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|Siege of Detroit|
|Part of the War of 1812|
The Surrender of Detroit by John Wycliffe Lowes Forster.
|United States|| United Kingdom|
|Commanders and leaders|
|William Hull|| Isaac Brock|
5 light guns
3 heavy guns, 2 mortars
|Casualties and losses|
The Siege of Detroit, also known as the Surrender of Detroit, or the Battle of Fort Detroit, was an early engagement in the Anglo-American War of 1812. A British force under Major General Isaac Brock with Native American allies under the Shawnee leader, Tecumseh, used bluff and deception to intimidate the American Brigadier General William Hull into surrendering the fort and town of Detroit, Michigan, and a dispirited army which nevertheless outnumbered the victorious British and Native Americans.
The British victory reinvigorated the militia and civil authorities of Upper Canada, who had previously been pessimistic and affected by pro-American agitators. Many Native American people in the Northwest Territory were inspired to take arms against American outposts and settlers. The British held Detroit for more than a year before their small fleet on Lake Erie was defeated, which forced them to abandon the western frontier of Upper Canada.
In the early months of 1812, as tension with Britain increased, President of the United States James Madison and Secretary of War William Eustis were urged by many people, including William Hull, Governor of the Michigan Territory, to form an army which would secure the former Northwest Territory against Native Americans incited to take arms against the United States by British agents and fur trading companies. In particular it was urgently necessary to reinforce the outpost of Detroit, which had a population of 800 but a peacetime garrison of only 120 soldiers. It was also suggested that this army might invade the western districts of Upper Canada, where support might be expected from the many recent immigrants from the United States who had been attracted by generous land grants.
Madison and Eustis concurred with this plan. Madison offered command of the army to Hull, an ageing veteran of the American Revolutionary War. Hull was initially reluctant to take the appointment, but no other officer with his prestige and experience was immediately available. After repeated pleas from Madison, Hull finally accepted, and was commissioned as a Brigadier General in the United States Army.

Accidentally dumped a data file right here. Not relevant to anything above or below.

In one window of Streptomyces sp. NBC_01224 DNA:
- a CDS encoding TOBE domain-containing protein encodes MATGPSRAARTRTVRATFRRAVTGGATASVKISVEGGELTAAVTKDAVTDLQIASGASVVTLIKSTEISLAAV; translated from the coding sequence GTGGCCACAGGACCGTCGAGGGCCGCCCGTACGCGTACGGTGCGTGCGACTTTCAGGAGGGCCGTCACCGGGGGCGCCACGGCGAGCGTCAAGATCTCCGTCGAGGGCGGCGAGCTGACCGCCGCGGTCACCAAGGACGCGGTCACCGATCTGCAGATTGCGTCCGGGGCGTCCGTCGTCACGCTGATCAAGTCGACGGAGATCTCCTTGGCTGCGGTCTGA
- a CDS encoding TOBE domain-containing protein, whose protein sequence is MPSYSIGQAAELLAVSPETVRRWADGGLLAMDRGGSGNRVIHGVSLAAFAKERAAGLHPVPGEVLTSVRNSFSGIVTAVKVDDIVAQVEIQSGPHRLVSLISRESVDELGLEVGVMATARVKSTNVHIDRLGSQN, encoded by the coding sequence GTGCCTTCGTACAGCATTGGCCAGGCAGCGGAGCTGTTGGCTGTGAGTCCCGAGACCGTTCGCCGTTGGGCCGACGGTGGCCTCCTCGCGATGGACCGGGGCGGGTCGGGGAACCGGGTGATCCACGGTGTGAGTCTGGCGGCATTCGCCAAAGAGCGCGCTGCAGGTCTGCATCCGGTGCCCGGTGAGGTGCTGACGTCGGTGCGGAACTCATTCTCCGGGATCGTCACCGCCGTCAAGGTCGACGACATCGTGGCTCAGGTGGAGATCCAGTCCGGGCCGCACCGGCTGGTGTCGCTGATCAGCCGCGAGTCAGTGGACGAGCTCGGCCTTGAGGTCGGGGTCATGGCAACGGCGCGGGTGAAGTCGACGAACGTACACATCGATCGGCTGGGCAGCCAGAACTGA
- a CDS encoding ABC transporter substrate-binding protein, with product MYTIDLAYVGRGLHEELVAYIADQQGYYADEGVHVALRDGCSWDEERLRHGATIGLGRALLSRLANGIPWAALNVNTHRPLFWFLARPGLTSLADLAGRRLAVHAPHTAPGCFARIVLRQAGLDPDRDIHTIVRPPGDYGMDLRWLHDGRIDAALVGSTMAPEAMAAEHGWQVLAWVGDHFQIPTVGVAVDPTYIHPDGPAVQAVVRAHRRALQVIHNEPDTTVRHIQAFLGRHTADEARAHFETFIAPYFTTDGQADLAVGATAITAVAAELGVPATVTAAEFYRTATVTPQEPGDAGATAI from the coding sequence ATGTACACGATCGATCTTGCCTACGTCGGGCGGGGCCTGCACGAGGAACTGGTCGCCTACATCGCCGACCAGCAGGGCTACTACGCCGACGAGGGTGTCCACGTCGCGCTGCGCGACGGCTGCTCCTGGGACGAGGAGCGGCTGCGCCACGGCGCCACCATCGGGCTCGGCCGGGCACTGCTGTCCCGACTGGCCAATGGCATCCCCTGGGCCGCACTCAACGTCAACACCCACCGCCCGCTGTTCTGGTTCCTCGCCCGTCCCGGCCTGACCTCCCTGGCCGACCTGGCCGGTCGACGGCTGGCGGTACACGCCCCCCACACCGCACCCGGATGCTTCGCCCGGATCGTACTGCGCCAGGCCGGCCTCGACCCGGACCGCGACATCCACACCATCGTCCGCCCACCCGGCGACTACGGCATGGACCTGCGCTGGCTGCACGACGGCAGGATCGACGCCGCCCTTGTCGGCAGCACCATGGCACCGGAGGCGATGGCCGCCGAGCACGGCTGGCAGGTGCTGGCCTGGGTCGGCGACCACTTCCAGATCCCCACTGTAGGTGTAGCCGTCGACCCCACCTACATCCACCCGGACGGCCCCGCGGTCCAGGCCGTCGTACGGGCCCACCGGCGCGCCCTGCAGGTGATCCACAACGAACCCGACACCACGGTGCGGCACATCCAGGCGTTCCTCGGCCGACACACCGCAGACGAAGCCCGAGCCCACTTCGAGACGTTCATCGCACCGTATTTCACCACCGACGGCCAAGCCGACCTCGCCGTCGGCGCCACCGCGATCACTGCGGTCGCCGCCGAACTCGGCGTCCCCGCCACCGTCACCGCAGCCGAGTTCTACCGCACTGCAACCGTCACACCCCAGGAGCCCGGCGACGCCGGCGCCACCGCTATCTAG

Hull's army consisted initially of three regiments of Ohio militia under Colonels Lewis Cass, Duncan McArthur and James Findlay. When Hull took command of them at Dayton on 25 May, he found that they were badly equipped and ill-disciplined, and no arrangements had been made to supply them on the march. He made hasty efforts to remedy the deficiencies in equipment. Joined by the 4th U.S. Infantry under Lieutenant Colonel James Miller, the army marched north from Urbana on 10 June. On instructions from Eustis, Hull ignored an earlier route established by Anthony Wayne, and created a new route to Detroit across the Black Swamp area of northwest Ohio. On 26 June, he received a letter from Eustis, dated 18 June, warning him that war was imminent and urging that he should make for Detroit "with all possible expedition". Hull accordingly hastened his march. To lighten the load on his draught horses, worn out by the arduous march, he put his entrenching tools, medical supplies, officers' baggage and despatches, with some sick men and the army's band, aboard the packet vessel Cayahoga at the foot of the Maumee River, to be transported across Lake Erie.
Eustis had sent his first letter of 18 June by special messenger. Congress had passed the declaration of war later that day but Eustis sent a second letter to Hull with this vital information only by ordinary mail. On 28 June, the postmaster at Cleveland, Ohio hired an express rider to rush the letter to Hull but even this arrived only on 2 July. The British ambassador in Washington had sent the news of the American declaration of war urgently to Britain and Canada and the military commanders in Canada had in turn hastened to inform all their outposts of the state of war. On 2 July, the unsuspecting Cayahoga was captured by a Canadian-manned armed brig of the Provincial Marine, the General Hunter, near the British post at Amherstburg at the foot of the Detroit River.
Hull reached Detroit on 5 July. Here he was reinforced by detachments of Michigan militia, including the 140 men of the Michigan Legionary Corps which Hull had established in 1805. The American army was short of supplies, especially food, as Detroit apparently provided only soap and whiskey. Nevertheless, Eustis urged Hull to attack Amherstburg. The fort there was defended by 300 British regulars, mainly from the 41st Regiment, 400 natives and some militia. The post's commander was Colonel St. George, who was later superseded by Colonel Henry Procter of the 41st. Although Hull was not enthusiastic, writing to Eustis that "The British command the water and the savages", his army crossed into Canada on 12 July. He issued several proclamations which were intended to induce Canadians to join or support his army. Some of his mounted troops raided up the Thames as far as Moraviantown. Although these moves discouraged many of the militia from opposing Hull's invasion, few of the inhabitants of the region, even those who had recently moved from the United States, actively aided Hull.
After some indecisive skirmishes with British outposts along the Canard River, Hull decided he could not attack the British fort without artillery, which could not be brought forward because the carriages had decayed and needed repair, and he fell back. Several of Hull's officers disagreed with this retreat and secretly discussed removing him from command. Hull had been quarreling with his militia Colonels since taking over the army, and he felt that he did not have their support, whether in the field or in the frequent councils of war he called.